Float, Double, Decimal in C#

Possibly save 1 hour of your time: There are times where you have to do some calculations on your data in .NET. If the data are based on different data types such as float, double or decimal, you will get error when you do calculations and storing the result in a certain datatype.

The best is to find out which of these fields have the most precision required or basically what is the biggest number possible.

Float, Double, Decimal is the biggest from the left to right respectively.

In my case, there are some big numbers so I just store them as decimals in both .NET and SQL.

Here is a good explanation on how SQL datatypes map to .NET datatypes:

https://msdn.microsoft.com/en-us/library/system.data.sqldbtype.aspx

(SQL -> .NET)

float -> double

decimal -> decimal

 

Error: System.InvalidOperationException : The specified cast from a materialized ‘System.Double’ type to the ‘System.Decimal’ type is not valid.

This happens when my SQL datatype is float but in .NET the datatype is decimal. Since I need to do calculations using divide operator, I will change SQL datatype from float to decimal(30,15).

 

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Web API – return huge dataset via many records

Possibly save 1 hour of your time: My Web API returns many records and it breaks after it returns some where above 2 million records.

I tried the following but it did not work. According to documentation, it only works if you are using the JavaScriptSerializer Class. The max value is based on Int32.

At this moment, I don’t have any solution yet. The only thing I can think of is that the consumer can hit the database directly if accessible rather than calling the API. Or break down the query on the API to smaller data sets and retrieve partition subsets and aggregate them again.

Of course, you have to reason whether to bring all data back to memory and store on server cache is gonna help with front end performance. This will also require huge memory footprint on the server.

If you don’t need all data at once and can do specific query to minimize the number of data records, this might also perform better rather than trying to deal with all data at once.

  [Test, MaxTime(90000)]
        public void GetLotsOfData_ViaHttpCallThroughWebApi()
        {
            string apiUrl = "https://yourapi.com/api/data";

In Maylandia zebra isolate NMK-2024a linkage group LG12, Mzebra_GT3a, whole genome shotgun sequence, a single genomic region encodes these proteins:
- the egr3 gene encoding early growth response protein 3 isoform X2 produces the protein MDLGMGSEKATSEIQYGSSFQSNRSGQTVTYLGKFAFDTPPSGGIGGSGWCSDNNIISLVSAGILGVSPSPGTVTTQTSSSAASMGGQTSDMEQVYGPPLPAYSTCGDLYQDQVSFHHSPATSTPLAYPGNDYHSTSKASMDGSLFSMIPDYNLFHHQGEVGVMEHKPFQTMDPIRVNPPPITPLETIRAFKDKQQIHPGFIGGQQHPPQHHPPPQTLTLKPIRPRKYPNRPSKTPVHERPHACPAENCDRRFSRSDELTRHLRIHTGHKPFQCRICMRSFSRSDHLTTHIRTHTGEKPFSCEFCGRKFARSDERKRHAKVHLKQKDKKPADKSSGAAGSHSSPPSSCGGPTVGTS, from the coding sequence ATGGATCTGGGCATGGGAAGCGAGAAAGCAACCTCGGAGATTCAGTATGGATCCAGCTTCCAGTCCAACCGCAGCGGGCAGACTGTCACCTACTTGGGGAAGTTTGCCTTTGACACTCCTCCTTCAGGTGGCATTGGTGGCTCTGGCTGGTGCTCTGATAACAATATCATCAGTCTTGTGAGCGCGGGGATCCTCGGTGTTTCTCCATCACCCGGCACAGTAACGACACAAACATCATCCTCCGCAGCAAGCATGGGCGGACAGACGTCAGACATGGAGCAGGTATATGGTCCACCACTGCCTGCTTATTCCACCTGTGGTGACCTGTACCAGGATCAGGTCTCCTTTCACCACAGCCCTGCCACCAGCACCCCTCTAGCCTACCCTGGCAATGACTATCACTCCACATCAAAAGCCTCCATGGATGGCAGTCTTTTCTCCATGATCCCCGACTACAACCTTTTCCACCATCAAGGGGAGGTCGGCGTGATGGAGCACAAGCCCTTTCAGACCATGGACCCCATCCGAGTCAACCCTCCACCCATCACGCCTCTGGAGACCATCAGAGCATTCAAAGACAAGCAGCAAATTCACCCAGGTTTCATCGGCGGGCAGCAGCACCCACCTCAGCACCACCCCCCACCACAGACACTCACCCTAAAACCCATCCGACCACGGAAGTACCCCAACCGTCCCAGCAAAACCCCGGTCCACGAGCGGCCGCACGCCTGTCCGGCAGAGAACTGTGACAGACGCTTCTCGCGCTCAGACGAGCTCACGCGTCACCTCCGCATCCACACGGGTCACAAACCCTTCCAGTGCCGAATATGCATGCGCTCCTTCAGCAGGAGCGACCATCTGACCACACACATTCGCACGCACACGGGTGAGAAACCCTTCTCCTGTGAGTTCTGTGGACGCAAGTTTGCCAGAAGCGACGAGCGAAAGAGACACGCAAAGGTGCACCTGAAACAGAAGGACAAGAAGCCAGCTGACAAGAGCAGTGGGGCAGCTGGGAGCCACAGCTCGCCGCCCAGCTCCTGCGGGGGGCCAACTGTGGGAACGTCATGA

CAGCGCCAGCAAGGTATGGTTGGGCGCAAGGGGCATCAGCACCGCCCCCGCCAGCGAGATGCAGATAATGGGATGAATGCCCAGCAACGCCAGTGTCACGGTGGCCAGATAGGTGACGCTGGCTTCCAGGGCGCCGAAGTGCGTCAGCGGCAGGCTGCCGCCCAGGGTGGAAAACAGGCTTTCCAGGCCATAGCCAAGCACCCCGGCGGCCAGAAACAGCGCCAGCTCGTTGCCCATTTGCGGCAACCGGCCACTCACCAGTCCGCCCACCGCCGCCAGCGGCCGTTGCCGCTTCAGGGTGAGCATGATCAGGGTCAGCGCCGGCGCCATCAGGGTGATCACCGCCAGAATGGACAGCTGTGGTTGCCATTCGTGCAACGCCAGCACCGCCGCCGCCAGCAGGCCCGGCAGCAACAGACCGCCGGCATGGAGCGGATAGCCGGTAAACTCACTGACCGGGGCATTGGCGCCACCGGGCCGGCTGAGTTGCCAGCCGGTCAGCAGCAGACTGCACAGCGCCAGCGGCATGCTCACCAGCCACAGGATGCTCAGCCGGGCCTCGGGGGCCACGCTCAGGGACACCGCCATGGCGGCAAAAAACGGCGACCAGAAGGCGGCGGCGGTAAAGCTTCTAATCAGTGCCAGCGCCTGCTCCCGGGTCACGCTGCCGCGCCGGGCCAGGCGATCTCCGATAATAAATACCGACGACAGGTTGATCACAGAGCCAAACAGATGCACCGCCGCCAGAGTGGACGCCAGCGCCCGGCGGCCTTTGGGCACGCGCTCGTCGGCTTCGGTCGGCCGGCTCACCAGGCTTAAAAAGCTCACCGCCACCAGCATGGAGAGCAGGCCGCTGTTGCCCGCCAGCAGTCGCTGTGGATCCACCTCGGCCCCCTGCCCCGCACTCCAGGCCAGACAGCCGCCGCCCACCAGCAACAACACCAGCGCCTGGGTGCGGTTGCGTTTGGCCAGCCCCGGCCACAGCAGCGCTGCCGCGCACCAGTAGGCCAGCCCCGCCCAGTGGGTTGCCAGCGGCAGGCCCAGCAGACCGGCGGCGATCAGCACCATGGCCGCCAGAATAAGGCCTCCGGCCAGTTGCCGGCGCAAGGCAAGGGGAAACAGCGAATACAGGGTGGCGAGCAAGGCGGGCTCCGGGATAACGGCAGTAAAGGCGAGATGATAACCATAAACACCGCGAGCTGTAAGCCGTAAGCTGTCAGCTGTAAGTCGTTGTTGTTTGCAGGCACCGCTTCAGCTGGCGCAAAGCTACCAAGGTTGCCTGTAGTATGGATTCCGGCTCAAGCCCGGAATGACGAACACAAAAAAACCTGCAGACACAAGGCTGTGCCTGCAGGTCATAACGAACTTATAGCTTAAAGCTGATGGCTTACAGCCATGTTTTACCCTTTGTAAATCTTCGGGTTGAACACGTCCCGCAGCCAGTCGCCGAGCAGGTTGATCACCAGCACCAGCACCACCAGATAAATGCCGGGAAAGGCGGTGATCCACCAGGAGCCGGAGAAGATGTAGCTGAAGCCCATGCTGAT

HttpClient client = new HttpClient();
            var response = client.GetAsync(apiUrl).ConfigureAwait(false);
            var results = response.GetAwaiter().GetResult();

            Assert.That(results.IsSuccessStatusCode);
        }

LINQ SQL – FULL OUTER JOIN

Possibly save 1 hour of your time: There is no equivalent of full outer join in LINQ that is same as SQL.

The solution is to do a left outer join and then a right outer join using DefaultIfEmpty and then use UNION to join these two results.

var leftouterjoin = (from items1 in table1
                    join items2 in table2
                    on new { items1.column1, items1.column2 } equals new { items2.column1, items2.column2 } into tt
                    from ttnew in tt.DefaultIfEmpty()
                    select new { column1= items1.column1, column2 = items1.column2, Value = items1.Value });

var rightouterjoin = (from items2 in table2
                    join items1 in table1
                    on new { items2.column1, items2.column2 } equals new { items1.column1, items1.column2 } into tt
                    from ttnew in tt.DefaultIfEmpty()
                    select new { column1= items2.column1, column2 = items2.column2, Value = items2.Value });

                var fullouterjoin = leftouterjoin.Union(rightouterjoin).ToList();

                var returnList = fullouterjoin.Select(x => new YourClass
                {
                    column1= x.column1,
                    column2= x.column2,
                    Value = x.Value,
                }).ToList();

If you have null values, your UNION may return duplicates. The key is to add Distinct() after your UNION().

There is a difference between SQL UNION (which performs an implicit DISTINCT) and LINQ Union (which required an explicit Distinct()).

LINQ System.NotSupportedException – The entity or complex type cannot be constructed in a LINQ to Entities query.

Possibly save 1 hour of your time: In LINQ to SQL syntax, you cannot project into your class directly. In the example below, we also show how to do joins on multiple columns using anonymous type.

You may get the following exception:

  • System.NotSupportedException : The entity or complex type ‘YourObject’ cannot be constructed in a LINQ to Entities query.

You cannot select new class from your class directly. You need to store result on a variable and execute the query and then use LINQ lambda syntax to project to your class.

 

var list = (from items1 in table1
join items2 in table2
on new { items1.column1, items1.column2} equals new { items2.column1, items2.column2}
select new { column1 = items1.column1, column2 = items1.column2, value = items2.Value }
).ToList();

var returnList = list.Select(x => new YourClass
{
column1= x.column1,
column2= x.column2,
Value = x.Value
}).ToList();

 

NUnit – test performance time on your method

Possibly save 1 hour of your time: There will be times you want to write some integration unit tests that hit the database to test performance.

One easy way to impose the maximum time in milliseconds on the unit test is using the MaxTime property available on NUnit and can be done as follows:

 [Test, MaxTime(2000)]
public void YourMethod()

Tip: You might also want to do an initial call to your database in OneTimeSetup to simulate first request will take longer time.

[OneTimeSetUp]
public void OneTimeSetUp()
{

// do a call to database to simulate that first request will take longer time

}